Dominic Lobalu, a refugee from South Sudan now running for Switzerland, followed up his 5,000 m bronze with a final-lap win in the men’s 10,000 m in 28:00.32, ahead of France’s Yann Schrub (28:00.48).

Mondo Duplantis (SWE) took his third European title in the men’s vault, winning at 5.92 m (19-5), then cleared 5.97 m (19-7) and 6.10 m (20-0) before going to a world record 6.25 m (20-6) and missing three times. Greek Emmanouil Karalis boosted himself to no. 3 on the outdoor world list in second at 5.87 m (19-3).

Tokyo Olympic javelin silver winner Jakub Vadleych (CZE) moved up from second in 2022 to European Champion with his final-round 88.65 m (290-10) bomb that also makes him no. 2 on the world list this season. He overtook German Julian Weber, the 2022 winner, who reached 85.94 m (281-11) in the first round, but could not improve.

Estonia’s Johannes Erm moved to no. 2 in the world for 2024 with his 8,764 in the decathlon, a lifetime best, with Norway’s Sander Skotheim second at 8,635. World-record holder Kevin Mayer (FRA) was fifth at 8,476.

Italy capped off a great meet with a 37.82 win in the men’s 4×100 m, with the Netherlands a distant second in 38.46. Only the U.S. (37.40) has run faster among national teams. Belgium, with 400 m champ Alexander Doom on anchor, won the 4×4 in 2:59.84 (which would have placed fourth at the NCAA meet), ahead of Italy in 3:00.81.

Swiss Mujinga Kambundji repeated as European women’s 200 m champ at 22.49 (+0.7), just ahead of Daryll Neita (GBR: 22.50). World 800 m leader Keely Hodgkinson (GBR) didn’t feel well, but led wire-to-wire to win the 800 in 1:58.65, ahead of Gabriela Gajanova (SVK: 1:58.79).

Italy’s Nadia Battocletti completed a 5-10 double with a national record 30:51.32 runaway in the women’s 10,000 m in 30:51.32. Diane van Es (NED) got a lifetime best in second in 30:57.24.

Great Britain, with Neita on anchor, won the 4×100 m in 41.91, no. 2 in 2024, with France (42.15) second. Bol anchored in 50.45 to help the Netherlands win the 4×4 in 3:22.39, also no. 2 among national teams in 2024. Ireland was a close second in 3:22.71 and Belgium was right behind at 3:22.95.

Austria’s world no. 2 Victoria Hudson got her first European medal with a 64.62 m (212-0) win in the javelin.

Italy triumphed on the medal table with 24 in all (11-9-4), followed by France with 16 (4-5-7) and Great Britain with 13 (4-4-5).

The Athletics Integrity Unit has added charges of tampering against already-suspended distance stars Mohamed Katir (ESP: suspended to February 2026) and Lawrence Cherono (KEN).

Katir, the 2022 Worlds 1,500 m bronzer and 2023 Worlds 5,000 m runner-up, was banned for “whereabouts” failures; Cherono, a 2:03;04 marathoner from 2020, has been charged with the use of trimetazidine and provisionally suspended; the tampering charge is additional.

Association of Track & Field Statisticians Treasurer Tom Casacky kindly provided the official attendance figures for the NCAA T&F Championships in Eugene last week:

5 June: Day 1 – 8,668
6 June: Day 2 – 9,458
7 June: Day 3 – 9,997
8 June: Day 4 – 9,802

The total is 37,925, a far cry from what was observed in the stands at Hayward Field. But those are the “official” figures.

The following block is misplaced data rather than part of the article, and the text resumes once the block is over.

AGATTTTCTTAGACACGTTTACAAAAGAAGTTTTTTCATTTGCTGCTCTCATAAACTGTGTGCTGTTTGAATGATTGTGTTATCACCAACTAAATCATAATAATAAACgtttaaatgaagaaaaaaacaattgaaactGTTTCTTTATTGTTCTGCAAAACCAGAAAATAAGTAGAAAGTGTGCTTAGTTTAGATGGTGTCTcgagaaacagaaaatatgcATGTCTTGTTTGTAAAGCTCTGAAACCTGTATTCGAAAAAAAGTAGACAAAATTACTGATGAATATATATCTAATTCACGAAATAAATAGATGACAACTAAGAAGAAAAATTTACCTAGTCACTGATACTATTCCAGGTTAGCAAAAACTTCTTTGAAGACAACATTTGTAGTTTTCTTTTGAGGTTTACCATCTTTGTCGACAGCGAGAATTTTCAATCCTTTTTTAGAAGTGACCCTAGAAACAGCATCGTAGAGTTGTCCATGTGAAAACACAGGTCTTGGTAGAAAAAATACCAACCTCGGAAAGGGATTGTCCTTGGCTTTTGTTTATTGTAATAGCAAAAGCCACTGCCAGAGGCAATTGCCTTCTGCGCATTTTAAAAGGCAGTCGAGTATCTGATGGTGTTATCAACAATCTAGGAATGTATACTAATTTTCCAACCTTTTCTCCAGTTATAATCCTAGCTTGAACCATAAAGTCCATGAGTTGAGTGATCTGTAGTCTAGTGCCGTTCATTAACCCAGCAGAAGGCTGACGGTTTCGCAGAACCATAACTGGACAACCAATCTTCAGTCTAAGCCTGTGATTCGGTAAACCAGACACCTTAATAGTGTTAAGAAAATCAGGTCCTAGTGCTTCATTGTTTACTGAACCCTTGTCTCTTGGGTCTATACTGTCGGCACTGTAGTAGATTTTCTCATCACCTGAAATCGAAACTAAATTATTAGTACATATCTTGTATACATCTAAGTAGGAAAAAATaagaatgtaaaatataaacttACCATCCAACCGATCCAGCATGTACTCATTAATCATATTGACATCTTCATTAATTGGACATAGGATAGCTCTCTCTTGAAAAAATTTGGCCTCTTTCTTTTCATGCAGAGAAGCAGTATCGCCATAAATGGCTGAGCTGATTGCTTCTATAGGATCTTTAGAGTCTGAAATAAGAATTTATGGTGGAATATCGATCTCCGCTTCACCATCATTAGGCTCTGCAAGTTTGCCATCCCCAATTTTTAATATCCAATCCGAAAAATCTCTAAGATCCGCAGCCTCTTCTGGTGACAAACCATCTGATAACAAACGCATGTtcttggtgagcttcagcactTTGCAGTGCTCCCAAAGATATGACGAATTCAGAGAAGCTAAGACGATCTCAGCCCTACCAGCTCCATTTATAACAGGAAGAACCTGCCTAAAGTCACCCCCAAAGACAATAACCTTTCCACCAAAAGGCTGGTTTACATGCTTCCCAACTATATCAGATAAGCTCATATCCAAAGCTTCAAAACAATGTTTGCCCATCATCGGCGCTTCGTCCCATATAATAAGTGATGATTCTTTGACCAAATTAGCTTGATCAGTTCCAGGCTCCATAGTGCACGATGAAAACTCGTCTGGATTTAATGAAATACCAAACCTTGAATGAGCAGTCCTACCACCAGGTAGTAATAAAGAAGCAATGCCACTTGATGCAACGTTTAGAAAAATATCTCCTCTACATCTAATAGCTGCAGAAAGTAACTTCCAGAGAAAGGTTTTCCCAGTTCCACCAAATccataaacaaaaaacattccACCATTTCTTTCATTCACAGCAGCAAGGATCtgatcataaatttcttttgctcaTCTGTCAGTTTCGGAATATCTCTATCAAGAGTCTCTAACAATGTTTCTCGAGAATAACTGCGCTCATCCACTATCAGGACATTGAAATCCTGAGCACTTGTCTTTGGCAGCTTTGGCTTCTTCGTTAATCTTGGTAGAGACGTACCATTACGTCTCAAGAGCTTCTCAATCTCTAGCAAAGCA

● Basketball ● USA Basketball formally named its women’s Olympic team on Tuesday, with a goal of an eighth consecutive gold medal in Paris, and selected 12 players who already own a combined 15 Olympic golds.

Diana Taurasi will be trying for a sixth Olympic gold, with Napheesa Collier, Chelsea Gray, Brittney Griner, Jewell Loyd, Breanna Stewart and A’ja Wilson all returning from the Tokyo 2020 championship team. Kelsey Plum and Jackie Young won at Tokyo as members of the USA 3×3 Women’s National Team.

A six-member Women’s National Team Committee, chaired by Women’s Basketball Hall of Famer Jen Rizzotti told The Associated Press why sensational newcomer Caitlin Clark was not selected:

“[W]hen you base your decision on criteria, there were other players that were harder to cut because they checked a lot more boxes. Then sometimes it comes down to position, style of play for [coach] Cheryl [Reeve] and then sometimes a vote. …

“It would be irresponsible for us to talk about [Clark] in a way other than how she would impact the play of the team. Because it wasn’t the purview of our committee to decide how many people would watch or how many people would root for the U.S. It was our purview to create the best team we could for Cheryl.”

Clark – or someone else – could still be selected in case of injuries or illness which would sideline one of the already-named players.

One of the greatest players and one of the most gifted executives in the history of basketball, Jerry West, passed away on Wednesday at age 86 in Los Angeles.

The brilliance of his career in basketball is illustrated by his election to the Naismith Memorial Basketball Hall of Fame three times: as a member of the 1960 Olympic champion basketball team, as a 14-time NBA All-Star in 1980 and as a contributor, to be enshrined later this year.

He starred at West Virginia, co-captained the 1960 Olympic team with Oscar Robertson and then was a 10-time All-NBA First Team performer for the Los Angeles Lakers in a 14-year career from 1961-74. He annually elevated his play during the playoffs, earning the nickname, “Mr. Clutch.” His 1972 Lakers won the NBA title and enjoyed a record 33-game winning streak during the season. Across 14 seasons, he averaged 27.0 points per game (with no three-point shot), 5.8 rebounds and 6.7 assists per game.

West coached the Lakers for three seasons, then became the team’s general manager in 1982 and shepherded the team through the “Showtime” period with five NBA titles. He rebuilt the team in the 1990s with Phil Jackson as coach and Shaquille O’Neal and Kobe Bryant as the stars, but left before their championship run began.

He became the general manager of the Memphis Grizzlies from 2002-07, was an executive board member with the Golden State Warriors from 2011-17 and consulted with the Los Angeles Clippers from 2017-24.